What is the difference between the binary-search-tree property and the min-heap property (see page 153)? Can the min-heap property be used to print out the keys of an $n$-node tree in sorted order in $\O(n)$ time? Show how, or explain why not.
The min-heap property established that each node in the tree is smaller than its children, without distinguishing between them. The binary-search tree property is somehow similar, but defines a strict relation between the node and its two children.
The min-help can indeed be used to print out the keys, but not in linear time, for two reasons.
First, and generally, Theorem 8.1 proves the well-established fact that sorting with comparison has a lower bound of $\Omega(n \lg n)$, and sorting in $\O(n)$ will be a contradiction.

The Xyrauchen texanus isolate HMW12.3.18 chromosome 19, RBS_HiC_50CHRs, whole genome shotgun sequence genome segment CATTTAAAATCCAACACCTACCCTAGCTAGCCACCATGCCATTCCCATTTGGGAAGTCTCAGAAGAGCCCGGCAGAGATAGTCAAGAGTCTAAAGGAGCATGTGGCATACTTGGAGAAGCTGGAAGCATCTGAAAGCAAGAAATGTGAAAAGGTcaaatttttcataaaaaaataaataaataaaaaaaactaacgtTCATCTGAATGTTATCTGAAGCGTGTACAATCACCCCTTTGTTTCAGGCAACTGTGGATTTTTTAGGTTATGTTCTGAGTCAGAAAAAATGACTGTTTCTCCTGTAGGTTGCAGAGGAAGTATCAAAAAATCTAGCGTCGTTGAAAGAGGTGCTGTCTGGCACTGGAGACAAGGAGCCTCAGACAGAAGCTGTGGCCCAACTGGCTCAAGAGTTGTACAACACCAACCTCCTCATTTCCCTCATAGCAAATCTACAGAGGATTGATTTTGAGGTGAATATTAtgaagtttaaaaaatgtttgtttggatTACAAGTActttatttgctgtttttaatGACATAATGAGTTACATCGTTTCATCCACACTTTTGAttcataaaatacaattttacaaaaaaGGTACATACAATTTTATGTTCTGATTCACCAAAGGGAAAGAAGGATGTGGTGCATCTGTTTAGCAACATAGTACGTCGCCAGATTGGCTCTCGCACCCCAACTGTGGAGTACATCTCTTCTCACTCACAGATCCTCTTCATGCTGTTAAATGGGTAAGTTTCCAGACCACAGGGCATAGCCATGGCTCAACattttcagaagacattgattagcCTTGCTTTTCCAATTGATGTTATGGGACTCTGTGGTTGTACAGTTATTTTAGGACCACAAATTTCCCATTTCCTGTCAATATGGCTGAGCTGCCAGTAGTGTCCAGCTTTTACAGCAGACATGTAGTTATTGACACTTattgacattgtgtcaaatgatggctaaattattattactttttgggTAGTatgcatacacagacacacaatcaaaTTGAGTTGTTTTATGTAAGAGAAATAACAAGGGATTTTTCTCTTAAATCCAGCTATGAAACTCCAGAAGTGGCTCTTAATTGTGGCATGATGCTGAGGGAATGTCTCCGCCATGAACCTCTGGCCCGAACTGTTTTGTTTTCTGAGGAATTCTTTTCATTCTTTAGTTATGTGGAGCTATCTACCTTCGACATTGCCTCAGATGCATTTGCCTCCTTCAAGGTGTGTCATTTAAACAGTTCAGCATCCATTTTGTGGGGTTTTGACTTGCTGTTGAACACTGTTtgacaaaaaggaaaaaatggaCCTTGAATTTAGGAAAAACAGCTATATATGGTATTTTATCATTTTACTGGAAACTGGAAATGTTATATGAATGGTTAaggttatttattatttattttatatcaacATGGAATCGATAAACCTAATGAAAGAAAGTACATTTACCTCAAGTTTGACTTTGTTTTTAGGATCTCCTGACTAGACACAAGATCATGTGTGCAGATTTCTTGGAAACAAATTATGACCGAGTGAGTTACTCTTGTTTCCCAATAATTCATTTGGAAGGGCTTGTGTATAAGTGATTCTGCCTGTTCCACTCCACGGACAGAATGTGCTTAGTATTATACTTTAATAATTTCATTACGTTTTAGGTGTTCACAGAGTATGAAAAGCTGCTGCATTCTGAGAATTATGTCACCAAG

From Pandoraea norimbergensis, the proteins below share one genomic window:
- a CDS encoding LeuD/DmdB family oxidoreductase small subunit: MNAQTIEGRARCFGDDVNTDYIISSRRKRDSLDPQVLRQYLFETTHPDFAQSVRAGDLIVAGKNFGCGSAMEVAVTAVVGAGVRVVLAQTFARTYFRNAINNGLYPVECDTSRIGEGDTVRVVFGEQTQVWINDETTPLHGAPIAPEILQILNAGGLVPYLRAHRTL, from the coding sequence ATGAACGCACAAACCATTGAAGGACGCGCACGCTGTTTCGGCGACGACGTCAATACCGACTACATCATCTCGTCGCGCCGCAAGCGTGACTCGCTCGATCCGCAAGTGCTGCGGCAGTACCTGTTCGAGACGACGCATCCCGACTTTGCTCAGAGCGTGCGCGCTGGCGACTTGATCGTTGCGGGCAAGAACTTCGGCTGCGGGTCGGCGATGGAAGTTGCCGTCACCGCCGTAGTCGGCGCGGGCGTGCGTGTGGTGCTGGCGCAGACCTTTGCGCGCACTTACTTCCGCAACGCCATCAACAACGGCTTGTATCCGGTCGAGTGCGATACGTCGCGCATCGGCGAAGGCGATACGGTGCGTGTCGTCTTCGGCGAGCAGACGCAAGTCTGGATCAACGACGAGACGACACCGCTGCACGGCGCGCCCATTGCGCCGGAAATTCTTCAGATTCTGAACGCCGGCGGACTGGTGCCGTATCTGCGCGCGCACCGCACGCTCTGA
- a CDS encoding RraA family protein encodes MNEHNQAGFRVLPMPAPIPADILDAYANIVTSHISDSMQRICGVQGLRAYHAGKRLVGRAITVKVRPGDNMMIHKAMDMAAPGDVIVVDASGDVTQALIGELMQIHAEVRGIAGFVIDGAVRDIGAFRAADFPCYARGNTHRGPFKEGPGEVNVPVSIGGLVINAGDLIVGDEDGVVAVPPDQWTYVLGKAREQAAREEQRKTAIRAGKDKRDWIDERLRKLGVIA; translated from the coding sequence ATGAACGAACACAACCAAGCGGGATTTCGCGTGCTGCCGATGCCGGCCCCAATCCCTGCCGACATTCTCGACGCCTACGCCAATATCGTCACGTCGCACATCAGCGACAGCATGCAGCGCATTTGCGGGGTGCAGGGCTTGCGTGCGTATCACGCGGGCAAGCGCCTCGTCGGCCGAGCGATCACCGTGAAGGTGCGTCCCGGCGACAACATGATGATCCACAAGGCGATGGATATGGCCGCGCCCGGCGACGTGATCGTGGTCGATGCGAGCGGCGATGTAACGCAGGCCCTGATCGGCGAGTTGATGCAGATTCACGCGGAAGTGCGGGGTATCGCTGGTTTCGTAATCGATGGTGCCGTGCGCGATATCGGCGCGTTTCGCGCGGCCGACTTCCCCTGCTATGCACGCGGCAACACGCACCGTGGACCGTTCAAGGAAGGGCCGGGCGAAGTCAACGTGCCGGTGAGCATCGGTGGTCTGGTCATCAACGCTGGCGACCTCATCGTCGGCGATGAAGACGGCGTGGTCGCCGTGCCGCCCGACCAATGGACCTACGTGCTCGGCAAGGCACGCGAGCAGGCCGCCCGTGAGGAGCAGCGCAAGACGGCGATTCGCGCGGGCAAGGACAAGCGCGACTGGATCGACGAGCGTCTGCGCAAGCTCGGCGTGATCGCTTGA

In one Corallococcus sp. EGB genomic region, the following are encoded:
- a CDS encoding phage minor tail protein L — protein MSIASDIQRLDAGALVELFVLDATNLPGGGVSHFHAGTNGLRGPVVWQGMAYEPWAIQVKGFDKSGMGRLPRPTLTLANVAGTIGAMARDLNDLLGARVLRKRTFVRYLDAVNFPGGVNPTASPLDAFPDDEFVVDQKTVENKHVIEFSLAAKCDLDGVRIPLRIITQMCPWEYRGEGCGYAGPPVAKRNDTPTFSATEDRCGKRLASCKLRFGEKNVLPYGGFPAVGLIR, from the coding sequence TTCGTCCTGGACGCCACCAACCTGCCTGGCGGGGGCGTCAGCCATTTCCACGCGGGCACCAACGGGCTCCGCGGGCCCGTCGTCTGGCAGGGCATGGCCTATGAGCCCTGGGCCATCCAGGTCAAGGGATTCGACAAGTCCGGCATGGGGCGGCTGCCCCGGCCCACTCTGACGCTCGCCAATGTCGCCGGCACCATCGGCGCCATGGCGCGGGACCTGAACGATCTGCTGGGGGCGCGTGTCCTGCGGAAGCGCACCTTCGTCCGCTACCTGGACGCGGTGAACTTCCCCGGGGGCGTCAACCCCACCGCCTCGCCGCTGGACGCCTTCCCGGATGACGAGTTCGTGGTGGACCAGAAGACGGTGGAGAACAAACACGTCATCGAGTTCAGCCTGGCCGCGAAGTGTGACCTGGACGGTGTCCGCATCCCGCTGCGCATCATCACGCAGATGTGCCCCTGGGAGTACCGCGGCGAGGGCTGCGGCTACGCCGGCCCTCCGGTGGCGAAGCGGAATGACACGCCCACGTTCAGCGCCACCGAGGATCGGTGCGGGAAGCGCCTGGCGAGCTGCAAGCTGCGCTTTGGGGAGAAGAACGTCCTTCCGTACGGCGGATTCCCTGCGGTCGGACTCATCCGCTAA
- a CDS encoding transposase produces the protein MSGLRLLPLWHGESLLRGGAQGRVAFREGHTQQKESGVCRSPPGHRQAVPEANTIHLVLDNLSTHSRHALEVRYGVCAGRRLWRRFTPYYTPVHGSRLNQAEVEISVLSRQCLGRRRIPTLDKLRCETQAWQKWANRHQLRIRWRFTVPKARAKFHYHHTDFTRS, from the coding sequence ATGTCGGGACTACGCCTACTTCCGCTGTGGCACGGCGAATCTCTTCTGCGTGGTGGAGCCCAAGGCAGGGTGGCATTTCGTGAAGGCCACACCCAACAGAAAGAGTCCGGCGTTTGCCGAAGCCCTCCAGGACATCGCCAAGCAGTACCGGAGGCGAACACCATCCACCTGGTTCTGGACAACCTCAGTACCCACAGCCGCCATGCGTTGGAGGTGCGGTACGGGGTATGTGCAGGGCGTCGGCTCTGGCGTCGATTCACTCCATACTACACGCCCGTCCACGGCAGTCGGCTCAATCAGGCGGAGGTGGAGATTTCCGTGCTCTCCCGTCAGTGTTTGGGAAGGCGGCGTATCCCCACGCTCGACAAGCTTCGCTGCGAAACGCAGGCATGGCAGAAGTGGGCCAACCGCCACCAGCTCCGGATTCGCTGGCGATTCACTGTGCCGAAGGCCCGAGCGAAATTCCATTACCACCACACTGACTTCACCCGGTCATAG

Second, and more specifically, the algorithm would require removing the minimal element from the heap on each print. Finding the element is $\O(1)$, but removing it and while maintaining the min-heap property is an $\O(\lg n)$ operation, which will in turn make it a $\O(n \lg n)$ algorithm.
And basically, this is just the description of heap sort.